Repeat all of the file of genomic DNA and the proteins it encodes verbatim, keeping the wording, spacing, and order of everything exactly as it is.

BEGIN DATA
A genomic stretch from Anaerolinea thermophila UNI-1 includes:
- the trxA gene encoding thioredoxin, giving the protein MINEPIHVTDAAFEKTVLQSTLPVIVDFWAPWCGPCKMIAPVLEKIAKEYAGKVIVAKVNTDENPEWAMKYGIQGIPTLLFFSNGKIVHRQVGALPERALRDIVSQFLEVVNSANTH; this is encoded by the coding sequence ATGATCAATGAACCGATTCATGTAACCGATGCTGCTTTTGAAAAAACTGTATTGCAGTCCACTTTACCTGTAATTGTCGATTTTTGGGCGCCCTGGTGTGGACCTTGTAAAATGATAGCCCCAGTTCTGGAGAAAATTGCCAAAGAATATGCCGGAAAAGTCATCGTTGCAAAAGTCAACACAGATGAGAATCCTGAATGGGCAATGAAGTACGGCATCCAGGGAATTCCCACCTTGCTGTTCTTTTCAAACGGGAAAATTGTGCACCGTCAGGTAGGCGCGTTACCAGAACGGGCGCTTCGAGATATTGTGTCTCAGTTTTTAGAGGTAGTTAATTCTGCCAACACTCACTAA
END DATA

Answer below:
A genomic stretch from Anaerolinea thermophila UNI-1 includes:
- the trxA gene encoding thioredoxin, giving the protein MINEPIHVTDAAFEKTVLQSTLPVIVDFWAPWCGPCKMIAPVLEKIAKEYAGKVIVAKVNTDENPEWAMKYGIQGIPTLLFFSNGKIVHRQVGALPERALRDIVSQFLEVVNSANTH; this is encoded by the coding sequence ATGATCAATGAACCGATTCATGTAACCGATGCTGCTTTTGAAAAAACTGTATTGCAGTCCACTTTACCTGTAATTGTCGATTTTTGGGCGCCCTGGTGTGGACCTTGTAAAATGATAGCCCCAGTTCTGGAGAAAATTGCCAAAGAATATGCCGGAAAAGTCATCGTTGCAAAAGTCAACACAGATGAGAATCCTGAATGGGCAATGAAGTACGGCATCCAGGGAATTCCCACCTTGCTGTTCTTTTCAAACGGGAAAATTGTGCACCGTCAGGTAGGCGCGTTACCAGAACGGGCGCTTCGAGATATTGTGTCTCAGTTTTTAGAGGTAGTTAATTCTGCCAACACTCACTAA